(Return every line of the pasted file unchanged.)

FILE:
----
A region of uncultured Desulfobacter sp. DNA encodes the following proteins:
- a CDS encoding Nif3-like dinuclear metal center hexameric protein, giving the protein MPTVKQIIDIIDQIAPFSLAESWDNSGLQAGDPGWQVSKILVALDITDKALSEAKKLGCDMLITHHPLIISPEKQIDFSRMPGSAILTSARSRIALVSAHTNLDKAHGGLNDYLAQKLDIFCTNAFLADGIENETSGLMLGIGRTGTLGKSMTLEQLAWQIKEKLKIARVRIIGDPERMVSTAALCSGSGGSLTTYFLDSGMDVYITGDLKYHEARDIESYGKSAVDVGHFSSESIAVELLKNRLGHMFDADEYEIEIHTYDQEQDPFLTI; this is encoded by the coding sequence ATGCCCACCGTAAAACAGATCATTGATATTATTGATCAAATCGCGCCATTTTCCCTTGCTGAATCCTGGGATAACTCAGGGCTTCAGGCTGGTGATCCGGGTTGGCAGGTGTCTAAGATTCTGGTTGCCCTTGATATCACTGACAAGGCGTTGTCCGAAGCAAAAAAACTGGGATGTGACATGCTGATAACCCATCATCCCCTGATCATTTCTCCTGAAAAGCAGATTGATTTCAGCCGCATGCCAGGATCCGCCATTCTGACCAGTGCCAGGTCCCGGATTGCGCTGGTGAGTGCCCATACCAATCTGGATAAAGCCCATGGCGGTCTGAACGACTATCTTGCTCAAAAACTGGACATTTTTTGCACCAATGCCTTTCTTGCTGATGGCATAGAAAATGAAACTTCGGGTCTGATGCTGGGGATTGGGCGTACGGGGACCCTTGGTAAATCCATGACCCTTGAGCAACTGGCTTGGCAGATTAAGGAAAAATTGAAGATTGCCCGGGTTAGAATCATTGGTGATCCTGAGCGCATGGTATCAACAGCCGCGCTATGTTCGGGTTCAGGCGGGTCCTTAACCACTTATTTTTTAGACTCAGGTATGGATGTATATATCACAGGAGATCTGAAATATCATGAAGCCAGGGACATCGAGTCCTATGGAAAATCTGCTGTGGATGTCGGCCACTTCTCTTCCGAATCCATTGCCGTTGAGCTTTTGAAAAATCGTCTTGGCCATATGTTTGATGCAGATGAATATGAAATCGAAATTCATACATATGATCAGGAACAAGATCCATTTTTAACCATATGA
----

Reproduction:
A region of uncultured Desulfobacter sp. DNA encodes the following proteins:
- a CDS encoding Nif3-like dinuclear metal center hexameric protein, giving the protein MPTVKQIIDIIDQIAPFSLAESWDNSGLQAGDPGWQVSKILVALDITDKALSEAKKLGCDMLITHHPLIISPEKQIDFSRMPGSAILTSARSRIALVSAHTNLDKAHGGLNDYLAQKLDIFCTNAFLADGIENETSGLMLGIGRTGTLGKSMTLEQLAWQIKEKLKIARVRIIGDPERMVSTAALCSGSGGSLTTYFLDSGMDVYITGDLKYHEARDIESYGKSAVDVGHFSSESIAVELLKNRLGHMFDADEYEIEIHTYDQEQDPFLTI; this is encoded by the coding sequence ATGCCCACCGTAAAACAGATCATTGATATTATTGATCAAATCGCGCCATTTTCCCTTGCTGAATCCTGGGATAACTCAGGGCTTCAGGCTGGTGATCCGGGTTGGCAGGTGTCTAAGATTCTGGTTGCCCTTGATATCACTGACAAGGCGTTGTCCGAAGCAAAAAAACTGGGATGTGACATGCTGATAACCCATCATCCCCTGATCATTTCTCCTGAAAAGCAGATTGATTTCAGCCGCATGCCAGGATCCGCCATTCTGACCAGTGCCAGGTCCCGGATTGCGCTGGTGAGTGCCCATACCAATCTGGATAAAGCCCATGGCGGTCTGAACGACTATCTTGCTCAAAAACTGGACATTTTTTGCACCAATGCCTTTCTTGCTGATGGCATAGAAAATGAAACTTCGGGTCTGATGCTGGGGATTGGGCGTACGGGGACCCTTGGTAAATCCATGACCCTTGAGCAACTGGCTTGGCAGATTAAGGAAAAATTGAAGATTGCCCGGGTTAGAATCATTGGTGATCCTGAGCGCATGGTATCAACAGCCGCGCTATGTTCGGGTTCAGGCGGGTCCTTAACCACTTATTTTTTAGACTCAGGTATGGATGTATATATCACAGGAGATCTGAAATATCATGAAGCCAGGGACATCGAGTCCTATGGAAAATCTGCTGTGGATGTCGGCCACTTCTCTTCCGAATCCATTGCCGTTGAGCTTTTGAAAAATCGTCTTGGCCATATGTTTGATGCAGATGAATATGAAATCGAAATTCATACATATGATCAGGAACAAGATCCATTTTTAACCATATGA